The cow was revered as Hindu god for thousands of year by the Hindus in the entire Indian subcontinent. The truth is that there was no evil Islam or Christianity in the Indian subcontinent, Indian subcontinent was peaceful/inclusive with Hinduism, Hindu culture, Hindu temples, and overall the Indian subcontinent was a confluence of man religions like the Sikhism, Jainism, and Buddhism until the arrival of the brutal/illiterate Turkish invasion. Yes, India was a loose federation of many Hindu kingdoms worshipping gods like Shiva, Rama, Krishna, etc. MUSLIMS HAVE no claim even to an inch of India. India has been conquered by the ISlamic kings and the British but they couldn't hold on to it. The reality today is that the Hindus are peaceful and inclusive of everyone unlike the Muslims/Christians who are blinded by their religion and falsely claim to be secular and inclusive.
    Reply
    1. V
      Vimlesh Kumar
      May 31, 2017 at 6:46 pm
      HOW MANY CAN CENTRAL GOVT. FLOUT CONS UTION?
      Reply
      1. L
        Logic
        May 31, 2017 at 5:36 pm
        Battle drawn between Madras High Court and Kerala High Court.. Dravidian Court vs Sanghi Court, uh ? TV Channells - Common, start phewing Venom..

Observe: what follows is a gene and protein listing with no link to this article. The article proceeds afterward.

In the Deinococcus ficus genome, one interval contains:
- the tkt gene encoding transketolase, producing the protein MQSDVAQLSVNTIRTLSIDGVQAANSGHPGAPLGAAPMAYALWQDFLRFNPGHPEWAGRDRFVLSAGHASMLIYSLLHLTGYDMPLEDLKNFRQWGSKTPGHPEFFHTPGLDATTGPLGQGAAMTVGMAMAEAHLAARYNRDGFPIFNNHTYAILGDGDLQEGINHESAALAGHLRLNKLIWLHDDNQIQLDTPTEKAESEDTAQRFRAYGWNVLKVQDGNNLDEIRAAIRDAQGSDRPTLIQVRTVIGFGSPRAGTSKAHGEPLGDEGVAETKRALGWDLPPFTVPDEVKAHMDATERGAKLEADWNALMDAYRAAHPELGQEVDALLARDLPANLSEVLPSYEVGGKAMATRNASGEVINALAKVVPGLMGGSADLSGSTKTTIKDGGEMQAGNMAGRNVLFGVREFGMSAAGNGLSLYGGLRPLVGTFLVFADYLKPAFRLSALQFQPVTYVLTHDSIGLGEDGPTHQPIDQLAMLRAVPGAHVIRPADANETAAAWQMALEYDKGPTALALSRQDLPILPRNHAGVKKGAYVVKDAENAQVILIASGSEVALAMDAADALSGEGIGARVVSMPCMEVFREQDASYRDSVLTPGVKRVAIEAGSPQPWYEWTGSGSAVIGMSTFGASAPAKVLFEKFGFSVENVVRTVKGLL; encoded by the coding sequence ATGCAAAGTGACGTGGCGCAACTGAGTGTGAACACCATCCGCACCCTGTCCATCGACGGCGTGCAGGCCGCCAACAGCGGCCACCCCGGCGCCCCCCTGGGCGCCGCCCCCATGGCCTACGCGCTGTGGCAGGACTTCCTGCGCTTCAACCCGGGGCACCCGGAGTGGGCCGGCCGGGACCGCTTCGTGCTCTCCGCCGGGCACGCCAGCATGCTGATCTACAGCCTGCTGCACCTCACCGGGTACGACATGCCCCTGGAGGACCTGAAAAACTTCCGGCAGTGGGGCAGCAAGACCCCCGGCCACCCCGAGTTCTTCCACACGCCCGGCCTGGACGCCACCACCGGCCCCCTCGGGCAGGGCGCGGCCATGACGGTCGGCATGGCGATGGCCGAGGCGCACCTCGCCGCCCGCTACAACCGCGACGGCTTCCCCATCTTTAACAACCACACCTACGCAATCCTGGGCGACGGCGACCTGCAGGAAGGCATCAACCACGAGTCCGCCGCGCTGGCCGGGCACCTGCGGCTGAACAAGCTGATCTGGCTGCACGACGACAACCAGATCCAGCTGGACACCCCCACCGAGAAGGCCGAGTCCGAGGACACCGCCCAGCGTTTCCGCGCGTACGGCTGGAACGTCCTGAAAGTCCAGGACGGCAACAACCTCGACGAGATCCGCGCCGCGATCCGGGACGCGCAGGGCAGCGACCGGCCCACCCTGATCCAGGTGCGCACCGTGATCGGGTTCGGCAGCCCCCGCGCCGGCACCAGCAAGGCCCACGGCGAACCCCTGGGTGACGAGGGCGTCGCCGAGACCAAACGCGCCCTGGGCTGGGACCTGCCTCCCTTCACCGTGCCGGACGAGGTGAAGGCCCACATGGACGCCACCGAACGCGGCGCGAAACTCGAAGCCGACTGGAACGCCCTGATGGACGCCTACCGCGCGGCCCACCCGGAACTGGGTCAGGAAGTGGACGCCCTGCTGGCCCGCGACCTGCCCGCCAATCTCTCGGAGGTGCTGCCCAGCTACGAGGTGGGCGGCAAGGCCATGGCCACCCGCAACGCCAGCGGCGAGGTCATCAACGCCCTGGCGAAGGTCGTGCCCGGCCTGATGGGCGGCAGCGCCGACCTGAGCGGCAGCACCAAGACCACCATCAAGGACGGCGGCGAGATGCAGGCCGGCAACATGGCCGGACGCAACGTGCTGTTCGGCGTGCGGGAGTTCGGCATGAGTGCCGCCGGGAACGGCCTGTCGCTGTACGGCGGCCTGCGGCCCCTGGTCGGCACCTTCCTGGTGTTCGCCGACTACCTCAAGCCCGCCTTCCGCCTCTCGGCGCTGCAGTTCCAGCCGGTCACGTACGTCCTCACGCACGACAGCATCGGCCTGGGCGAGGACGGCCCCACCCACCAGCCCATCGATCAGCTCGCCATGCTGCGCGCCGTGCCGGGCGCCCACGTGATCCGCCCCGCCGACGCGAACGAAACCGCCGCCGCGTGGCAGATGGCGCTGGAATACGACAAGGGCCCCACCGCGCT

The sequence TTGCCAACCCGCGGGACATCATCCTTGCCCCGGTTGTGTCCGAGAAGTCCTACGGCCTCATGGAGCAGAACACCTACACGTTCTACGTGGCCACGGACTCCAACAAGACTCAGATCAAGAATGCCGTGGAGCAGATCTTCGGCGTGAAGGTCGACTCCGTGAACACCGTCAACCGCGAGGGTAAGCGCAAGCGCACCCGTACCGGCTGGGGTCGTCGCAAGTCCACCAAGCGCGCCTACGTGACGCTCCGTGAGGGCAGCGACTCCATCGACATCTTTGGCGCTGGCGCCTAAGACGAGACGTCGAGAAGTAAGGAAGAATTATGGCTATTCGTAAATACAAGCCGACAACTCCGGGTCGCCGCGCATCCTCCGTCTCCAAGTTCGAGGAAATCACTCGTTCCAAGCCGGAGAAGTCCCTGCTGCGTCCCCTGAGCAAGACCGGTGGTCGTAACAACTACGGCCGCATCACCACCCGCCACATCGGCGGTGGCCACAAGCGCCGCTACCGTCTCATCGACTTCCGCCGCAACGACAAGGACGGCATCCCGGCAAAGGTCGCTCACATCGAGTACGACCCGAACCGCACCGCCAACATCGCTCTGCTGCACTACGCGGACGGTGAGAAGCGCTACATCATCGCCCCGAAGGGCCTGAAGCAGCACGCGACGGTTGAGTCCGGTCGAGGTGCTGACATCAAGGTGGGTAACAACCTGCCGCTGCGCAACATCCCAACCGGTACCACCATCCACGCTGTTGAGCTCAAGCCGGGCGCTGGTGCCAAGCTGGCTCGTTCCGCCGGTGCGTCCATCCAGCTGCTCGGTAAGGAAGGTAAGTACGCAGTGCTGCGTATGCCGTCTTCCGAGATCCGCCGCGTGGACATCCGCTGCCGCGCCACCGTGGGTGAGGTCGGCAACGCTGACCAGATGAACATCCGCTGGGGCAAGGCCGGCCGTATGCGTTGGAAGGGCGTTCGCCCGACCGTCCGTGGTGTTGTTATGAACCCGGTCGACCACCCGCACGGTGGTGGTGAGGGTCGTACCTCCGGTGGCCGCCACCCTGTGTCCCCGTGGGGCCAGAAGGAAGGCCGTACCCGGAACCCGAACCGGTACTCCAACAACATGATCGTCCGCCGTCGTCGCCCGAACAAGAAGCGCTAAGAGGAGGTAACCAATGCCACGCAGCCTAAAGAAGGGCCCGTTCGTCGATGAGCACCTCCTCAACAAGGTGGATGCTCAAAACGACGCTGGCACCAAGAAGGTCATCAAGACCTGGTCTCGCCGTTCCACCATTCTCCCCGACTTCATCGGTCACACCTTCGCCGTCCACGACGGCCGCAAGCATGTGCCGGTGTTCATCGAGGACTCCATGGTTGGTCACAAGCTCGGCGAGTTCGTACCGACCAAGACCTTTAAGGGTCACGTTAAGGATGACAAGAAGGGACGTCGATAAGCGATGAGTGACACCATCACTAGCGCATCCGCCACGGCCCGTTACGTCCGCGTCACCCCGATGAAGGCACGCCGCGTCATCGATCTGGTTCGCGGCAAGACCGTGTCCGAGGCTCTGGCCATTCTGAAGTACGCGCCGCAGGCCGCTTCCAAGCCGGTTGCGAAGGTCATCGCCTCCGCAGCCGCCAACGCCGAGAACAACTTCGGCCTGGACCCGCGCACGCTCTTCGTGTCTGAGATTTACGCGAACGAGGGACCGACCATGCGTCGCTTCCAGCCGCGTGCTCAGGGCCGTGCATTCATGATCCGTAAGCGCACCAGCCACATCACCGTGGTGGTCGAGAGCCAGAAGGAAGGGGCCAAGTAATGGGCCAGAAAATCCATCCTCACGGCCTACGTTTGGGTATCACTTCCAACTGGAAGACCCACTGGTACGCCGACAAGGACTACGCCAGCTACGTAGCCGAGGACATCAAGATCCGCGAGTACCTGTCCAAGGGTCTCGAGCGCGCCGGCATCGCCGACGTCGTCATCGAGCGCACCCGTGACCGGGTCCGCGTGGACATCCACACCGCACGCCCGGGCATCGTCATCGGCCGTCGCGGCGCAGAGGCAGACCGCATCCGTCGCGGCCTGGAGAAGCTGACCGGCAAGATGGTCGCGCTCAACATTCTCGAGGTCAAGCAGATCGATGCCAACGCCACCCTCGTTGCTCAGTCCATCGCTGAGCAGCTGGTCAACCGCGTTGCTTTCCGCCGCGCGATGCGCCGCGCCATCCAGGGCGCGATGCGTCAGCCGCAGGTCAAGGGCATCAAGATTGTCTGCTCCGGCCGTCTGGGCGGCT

Reply
        1. S
          srinivasan
          May 31, 2017 at 2:56 pm
          In India we do not obey any rules. we do not pay exact taxes, rather cir vent to pay less tax. Three people ride on motor bike; do not wear helmet; carry inflammable cylinder in our passenger car or taxi; private cars are used as tourist taxi; when a registered vehicle is permitted to carry 6 people we carry more than that; we do not obey signals. The list is endless. Finally what we obey; it is nothing we obey; slaughter is to be done in the house meant for that and those certified and not beyond that. Government cannot police each and every Indian. Rules are framed in the interest of every one. We the citizen of India will have to start obeying rules for India to flourish.
          Reply
          1. A
            Aadis
            May 31, 2017 at 2:48 pm
            I agree beef shouldn't be consume in RSS book but which Hindu Scripture says beef cannot be consumed ?
            Reply
            1. N
              narayan kutty
              May 31, 2017 at 1:13 pm